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The use of high-throughput microscopy in the characterisation of phenotypes associated with the Unfolded Protein Response in Saccharomyces cerevisiae

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posted on 14.11.2021, 09:11 by Bircham, Peter William

Proteins traversing the secretory pathway begin their passage in the endoplasmic reticulum (ER) where they must be correctly folded and processed to pass quality control measures. Complications with this process can result in the accumulation of misfolded proteins, commonly referred to as ER-stress, which has been associated with a number of diseases. The unfolded protein response (UPR) is the cell’s mechanism of dealing with ER-stress and is activated via the IRE1-HAC1 pathway in yeast. Ire1p is the ER-stress sensor and upon recognising misfolded proteins Ire1 oligomerises and forms local clusters. Activated Ire1p then splices out an inhibitory intron from the UPR specific transcription factor Hac1p which goes on to initiate downstream responses to alleviate ER-stress. Here we utilise high-throughput microscopy and UPR-specific GFP reporter systems to characterise the UPR in the yeast Saccharomyces cerevisiae. High-throughput microscopy and automated image analysis is increasingly being used as a screening tool for investigating genome-wide collections of yeast strains, including the yeast deletion mutant array and the yeast GFP collection. We describe the use of GFP labelled Ire1p to visualise cluster formation as a reporter for early UPR recognition of misfolded proteins, as well as a GFP controlled by a Hac1p responsive promoter to measure downstream UPR activation. These UPR-specific GFP reporter systems were used to screen a collection of non-essential gene deletion strains, identifying gene deletions that induce UPR activation and thus are likely to function in the early secretory pathway. This included well known components such as the ALG members of the glycosylation pathway and various ER chaperones such as LHS1 and SCJ1. Additionally this analysis revealed 44 previously uncharacterised genes, suggesting there are still processes related to the secretory pathway that are yet to be described. Moreover, by inducing ER-stress in this screening system we revealed genes required for the normal activation of the UPR including ribosomal/translation and chromatin/transcriptionally related genes, as well as various genes from throughout the secretory pathway. Furthermore, we screened a collection of ~4000 strains, each expressing a different GFP fusion protein, under ER-stress conditions to identify protein expression and localisation changes induced by the UPR. Comparison to UPR deficient Δhac1 cells uncovered a set of UPR specific targets including 26 novel UPR targets that had not been identified in previous studies measuring changes at the transcript level. As part of this work, we developed a dual red fluorescent protein system to label cells for automated image segmentation to enable single cell phenotype measurements. Here we describe the use of texture analysis as a means of increasing automation in the identification of phenotypic changes across the proteome. These novel techniques may be more widely applied to screening GFP collections to increase automation of image analysis, particularly as manual annotation of phenotypic changes is a major bottleneck in high-throughput screening. The results presented here from microscopy based screening compare well with other techniques in the literature, but also provide new information highlighting the synergistic effects of integrating high-throughput imaging into traditional screening methodologies.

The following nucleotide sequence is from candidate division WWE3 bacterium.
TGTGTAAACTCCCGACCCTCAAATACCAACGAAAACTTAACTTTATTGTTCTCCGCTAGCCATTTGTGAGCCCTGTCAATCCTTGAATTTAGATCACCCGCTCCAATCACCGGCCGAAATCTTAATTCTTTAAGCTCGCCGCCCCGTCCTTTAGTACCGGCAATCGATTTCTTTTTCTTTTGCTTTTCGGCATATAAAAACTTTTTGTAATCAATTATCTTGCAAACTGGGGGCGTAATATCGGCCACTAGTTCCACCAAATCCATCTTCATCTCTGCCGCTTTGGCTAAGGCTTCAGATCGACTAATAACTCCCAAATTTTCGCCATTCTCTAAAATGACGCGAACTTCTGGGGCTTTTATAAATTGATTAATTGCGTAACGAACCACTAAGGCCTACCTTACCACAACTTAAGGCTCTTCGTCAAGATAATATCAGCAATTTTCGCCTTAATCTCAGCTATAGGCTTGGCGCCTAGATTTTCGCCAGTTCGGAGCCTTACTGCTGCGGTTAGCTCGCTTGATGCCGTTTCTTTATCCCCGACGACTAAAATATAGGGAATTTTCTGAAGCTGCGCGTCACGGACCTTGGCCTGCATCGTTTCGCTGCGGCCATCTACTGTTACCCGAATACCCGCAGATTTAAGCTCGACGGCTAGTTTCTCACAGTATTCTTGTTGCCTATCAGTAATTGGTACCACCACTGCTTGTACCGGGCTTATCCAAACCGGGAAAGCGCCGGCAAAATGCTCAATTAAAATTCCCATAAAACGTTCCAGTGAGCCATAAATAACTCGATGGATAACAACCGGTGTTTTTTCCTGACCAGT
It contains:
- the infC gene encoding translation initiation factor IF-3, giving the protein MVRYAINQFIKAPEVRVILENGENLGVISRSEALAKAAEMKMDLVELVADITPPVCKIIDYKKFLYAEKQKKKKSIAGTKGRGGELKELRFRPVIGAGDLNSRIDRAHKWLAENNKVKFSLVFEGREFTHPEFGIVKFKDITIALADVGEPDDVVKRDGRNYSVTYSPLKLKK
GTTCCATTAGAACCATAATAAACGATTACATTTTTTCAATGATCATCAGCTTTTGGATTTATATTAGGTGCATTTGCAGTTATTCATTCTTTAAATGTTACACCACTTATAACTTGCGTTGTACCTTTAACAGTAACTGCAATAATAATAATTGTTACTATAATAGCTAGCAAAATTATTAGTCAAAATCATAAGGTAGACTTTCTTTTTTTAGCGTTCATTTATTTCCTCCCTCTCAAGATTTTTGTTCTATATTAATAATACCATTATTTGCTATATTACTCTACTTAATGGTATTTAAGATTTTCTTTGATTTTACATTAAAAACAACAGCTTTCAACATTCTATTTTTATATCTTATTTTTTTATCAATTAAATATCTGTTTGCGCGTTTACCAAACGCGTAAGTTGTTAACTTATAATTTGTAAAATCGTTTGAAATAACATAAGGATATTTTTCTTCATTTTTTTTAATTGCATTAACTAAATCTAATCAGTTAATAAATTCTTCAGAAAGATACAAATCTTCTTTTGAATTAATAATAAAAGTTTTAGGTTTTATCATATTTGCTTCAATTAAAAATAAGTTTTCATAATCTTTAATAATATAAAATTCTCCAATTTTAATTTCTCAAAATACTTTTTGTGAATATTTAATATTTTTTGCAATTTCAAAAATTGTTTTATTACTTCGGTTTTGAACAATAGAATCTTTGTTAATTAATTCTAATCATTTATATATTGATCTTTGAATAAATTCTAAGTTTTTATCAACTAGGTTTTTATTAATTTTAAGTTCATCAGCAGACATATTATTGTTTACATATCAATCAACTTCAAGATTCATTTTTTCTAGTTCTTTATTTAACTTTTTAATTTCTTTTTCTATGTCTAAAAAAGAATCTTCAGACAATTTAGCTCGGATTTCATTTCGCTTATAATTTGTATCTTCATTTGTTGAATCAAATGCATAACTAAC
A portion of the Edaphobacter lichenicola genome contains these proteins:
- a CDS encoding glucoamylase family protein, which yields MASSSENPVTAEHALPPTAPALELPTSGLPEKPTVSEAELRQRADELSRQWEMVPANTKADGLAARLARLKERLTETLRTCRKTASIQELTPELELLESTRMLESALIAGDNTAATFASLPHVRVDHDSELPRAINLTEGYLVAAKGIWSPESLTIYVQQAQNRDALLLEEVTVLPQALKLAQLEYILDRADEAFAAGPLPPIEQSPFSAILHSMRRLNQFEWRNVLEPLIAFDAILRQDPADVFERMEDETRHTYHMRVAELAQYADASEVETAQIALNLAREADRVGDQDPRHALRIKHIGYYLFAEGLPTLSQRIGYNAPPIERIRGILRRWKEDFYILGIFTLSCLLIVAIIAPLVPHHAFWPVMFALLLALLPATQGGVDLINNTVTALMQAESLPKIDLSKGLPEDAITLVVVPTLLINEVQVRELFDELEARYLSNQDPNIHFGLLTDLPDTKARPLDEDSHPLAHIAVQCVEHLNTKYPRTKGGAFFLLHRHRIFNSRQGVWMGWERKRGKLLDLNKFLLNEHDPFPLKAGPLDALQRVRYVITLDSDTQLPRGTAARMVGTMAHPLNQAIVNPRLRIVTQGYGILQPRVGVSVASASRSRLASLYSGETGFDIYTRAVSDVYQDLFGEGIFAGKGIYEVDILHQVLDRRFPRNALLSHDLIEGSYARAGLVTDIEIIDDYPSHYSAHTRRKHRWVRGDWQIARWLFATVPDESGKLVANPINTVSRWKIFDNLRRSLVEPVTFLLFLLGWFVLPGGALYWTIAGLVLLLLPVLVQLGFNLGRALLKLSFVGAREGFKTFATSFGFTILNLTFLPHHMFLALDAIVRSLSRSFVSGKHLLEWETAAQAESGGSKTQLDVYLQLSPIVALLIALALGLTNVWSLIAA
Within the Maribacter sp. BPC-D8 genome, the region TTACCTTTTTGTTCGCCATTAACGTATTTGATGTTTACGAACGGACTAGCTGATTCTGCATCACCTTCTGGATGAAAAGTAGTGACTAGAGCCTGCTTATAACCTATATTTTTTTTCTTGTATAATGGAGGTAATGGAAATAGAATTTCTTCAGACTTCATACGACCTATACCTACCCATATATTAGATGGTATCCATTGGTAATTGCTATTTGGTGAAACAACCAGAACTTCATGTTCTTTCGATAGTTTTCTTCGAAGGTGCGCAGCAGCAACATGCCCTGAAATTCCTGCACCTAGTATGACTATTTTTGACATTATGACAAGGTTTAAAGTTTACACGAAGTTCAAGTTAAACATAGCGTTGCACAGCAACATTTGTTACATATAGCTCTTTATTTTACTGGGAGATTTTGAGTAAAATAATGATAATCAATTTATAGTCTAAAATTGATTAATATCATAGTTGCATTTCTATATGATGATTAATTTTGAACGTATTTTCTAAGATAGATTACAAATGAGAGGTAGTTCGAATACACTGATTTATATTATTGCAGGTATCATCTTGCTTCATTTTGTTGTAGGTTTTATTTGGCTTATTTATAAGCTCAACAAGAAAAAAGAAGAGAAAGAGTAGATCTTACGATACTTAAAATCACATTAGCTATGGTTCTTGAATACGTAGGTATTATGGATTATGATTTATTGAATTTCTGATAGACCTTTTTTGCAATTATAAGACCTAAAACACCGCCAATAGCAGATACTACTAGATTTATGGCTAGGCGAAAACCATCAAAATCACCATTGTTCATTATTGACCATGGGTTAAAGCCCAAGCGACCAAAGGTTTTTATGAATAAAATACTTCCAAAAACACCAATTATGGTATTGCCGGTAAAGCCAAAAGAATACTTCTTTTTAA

Copyright Date


Date of Award



Te Herenga Waka—Victoria University of Wellington

Rights License

Author Retains Copyright

Degree Discipline

Cell and Molecular Bioscience

Degree Grantor

Te Herenga Waka—Victoria University of Wellington

Degree Level


Degree Name

Doctor of Philosophy

ANZSRC Type Of Activity code

970106 Expanding Knowledge in the Biological Sciences

Victoria University of Wellington Item Type

Awarded Doctoral Thesis



Victoria University of Wellington School

School of Biological Sciences


Atkinson, Paul; Maass, David